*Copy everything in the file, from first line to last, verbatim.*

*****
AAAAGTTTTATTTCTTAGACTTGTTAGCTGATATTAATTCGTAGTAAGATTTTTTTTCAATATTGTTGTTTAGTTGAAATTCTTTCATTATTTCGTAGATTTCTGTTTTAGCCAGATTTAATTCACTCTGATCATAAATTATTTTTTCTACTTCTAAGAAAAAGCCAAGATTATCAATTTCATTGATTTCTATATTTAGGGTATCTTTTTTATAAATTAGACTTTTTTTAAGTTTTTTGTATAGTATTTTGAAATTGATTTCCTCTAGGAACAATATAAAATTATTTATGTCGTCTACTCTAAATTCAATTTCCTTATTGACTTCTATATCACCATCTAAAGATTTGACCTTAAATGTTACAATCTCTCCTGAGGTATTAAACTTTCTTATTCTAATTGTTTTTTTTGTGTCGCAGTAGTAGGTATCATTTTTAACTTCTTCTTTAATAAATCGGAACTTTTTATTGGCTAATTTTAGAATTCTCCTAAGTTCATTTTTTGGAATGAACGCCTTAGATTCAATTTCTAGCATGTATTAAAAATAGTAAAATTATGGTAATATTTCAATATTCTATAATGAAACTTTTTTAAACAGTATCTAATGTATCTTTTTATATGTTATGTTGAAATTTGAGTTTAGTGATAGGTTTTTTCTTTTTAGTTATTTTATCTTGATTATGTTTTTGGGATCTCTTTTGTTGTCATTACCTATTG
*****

AAAAGTTTTATTTCTTAGACTTGTTAGCTGATATTAATTCGTAGTAAGATTTTTTTTCAATATTGTTGTTTAGTTGAAATTCTTTCATTATTTCGTAGATTTCTGTTTTAGCCAGATTTAATTCACTCTGATCATAAATTATTTTTTCTACTTCTAAGAAAAAGCCAAGATTATCAATTTCATTGATTTCTATATTTAGGGTATCTTTTTTATAAATTAGACTTTTTTTAAGTTTTTTGTATAGTATTTTGAAATTGATTTCCTCTAGGAACAATATAAAATTATTTATGTCGTCTACTCTAAATTCAATTTCCTTATTGACTTCTATATCACCATCTAAAGATTTGACCTTAAATGTTACAATCTCTCCTGAGGTATTAAACTTTCTTATTCTAATTGTTTTTTTTGTGTCGCAGTAGTAGGTATCATTTTTAACTTCTTCTTTAATAAATCGGAACTTTTTATTGGCTAATTTTAGAATTCTCCTAAGTTCATTTTTTGGAATGAACGCCTTAGATTCAATTTCTAGCATGTATTAAAAATAGTAAAATTATGGTAATATTTCAATATTCTATAATGAAACTTTTTTAAACAGTATCTAATGTATCTTTTTATATGTTATGTTGAAATTTGAGTTTAGTGATAGGTTTTTTCTTTTTAGTTATTTTATCTTGATTATGTTTTTGGGATCTCTTTTGTTGTCATTACCTATTG